Engaged Learning

She’s a Champion for New Teachers

Educator named to the state credentialing board


USF sociology and dual degree in teacher preparation student Grace Wakefield ’16, MAT ’17 recently beat out top California students to win a student liaison seat on the state’s teacher credentialing board.

“I’m a voice for teaching candidates, which is critical because the credentialing board’s decisions directly impact what we have to do in order to become teachers,” says Wakefield, who joined the 21-member California Commission on Teacher Credentialing (CTC) in the fall. The board sets teacher standards and oversees testing and certification. 

The appointment puts her at the center of state discussions on how to reverse shortages of bilingual, special education, and STEM (science, technology, engineering, and math) teachers. It also involves her in a new initiative by the board to ensure teachers can demonstrate competence on socio-emotional and cultural issues as well as academic issues. 

“Teaching is my activism”

A native Bostonian, Wakefield chose USF because it allows her to earn an undergraduate degree in a field she loves, sociology, as a basis for a graduate teaching degree more quickly. She was drawn to the dual degree program for its critical pedagogy underpinnings, its embrace of social justice, and because she’ll be able to graduate in five years with a teaching certificate. 

“My teaching is my activism, and USF has given me the theoretical and practical foundations to understand and discuss critical pedagogy — it’s given me a lens through which to focus my future teaching,” Wakefield says.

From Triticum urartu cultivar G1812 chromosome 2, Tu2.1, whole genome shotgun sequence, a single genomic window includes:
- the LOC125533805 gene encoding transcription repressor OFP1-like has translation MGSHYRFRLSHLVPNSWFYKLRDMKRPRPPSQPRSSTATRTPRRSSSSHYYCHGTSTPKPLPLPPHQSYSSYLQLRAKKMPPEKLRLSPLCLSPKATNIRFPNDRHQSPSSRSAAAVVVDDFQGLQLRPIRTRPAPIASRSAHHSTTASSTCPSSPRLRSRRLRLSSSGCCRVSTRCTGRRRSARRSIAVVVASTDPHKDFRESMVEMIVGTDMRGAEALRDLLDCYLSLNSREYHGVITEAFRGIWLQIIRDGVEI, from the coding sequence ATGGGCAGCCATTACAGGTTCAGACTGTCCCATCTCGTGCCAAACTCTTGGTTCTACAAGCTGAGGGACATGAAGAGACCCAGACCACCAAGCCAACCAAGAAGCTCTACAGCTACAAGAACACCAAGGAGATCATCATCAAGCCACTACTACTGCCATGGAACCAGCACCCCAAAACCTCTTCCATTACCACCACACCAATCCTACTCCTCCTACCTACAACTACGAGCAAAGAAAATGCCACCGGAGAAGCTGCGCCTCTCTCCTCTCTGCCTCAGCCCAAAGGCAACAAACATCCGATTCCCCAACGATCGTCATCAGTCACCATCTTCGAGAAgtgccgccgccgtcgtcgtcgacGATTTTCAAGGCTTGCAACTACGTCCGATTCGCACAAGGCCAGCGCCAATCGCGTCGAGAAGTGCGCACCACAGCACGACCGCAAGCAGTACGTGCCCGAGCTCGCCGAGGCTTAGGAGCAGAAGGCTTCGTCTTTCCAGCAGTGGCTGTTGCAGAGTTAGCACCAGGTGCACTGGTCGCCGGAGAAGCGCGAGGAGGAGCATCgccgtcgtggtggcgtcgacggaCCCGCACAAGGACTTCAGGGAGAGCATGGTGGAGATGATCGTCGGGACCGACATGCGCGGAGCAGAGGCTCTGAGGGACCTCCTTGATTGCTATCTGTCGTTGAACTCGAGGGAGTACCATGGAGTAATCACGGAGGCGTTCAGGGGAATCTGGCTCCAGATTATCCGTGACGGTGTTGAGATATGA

During the five-year program she’s taken her sociological and pedagogical lenses abroad on immersion and study abroad trips, studying and teaching in Belize, El Salvador, and South Africa.

A fusion of fields

A multiyear President's Merit Award Scholarship recipient, Wakefield is co-president and co-founder of the Future Teacher Association club on campus, a social and professional support group for aspiring and current educators. She’s also a co-researcher, with communication professor Brandi Lawless, studying how students perceive teachers’ communication of emotions and how it impacts their performance.

Serving on the CTC board has been an invaluable experience that’s enhanced her education by giving her a platform to create positive change, Wakefield says. “It’s a space for me to take what I'm learning at USF and share it with a state governing body that can put it into action.”   

After Wakefield graduates in May, she’ll begin student teaching as part of the San Francisco Teacher Residency program and complete her graduate coursework in night classes. She plans to teach third to fifth grade.

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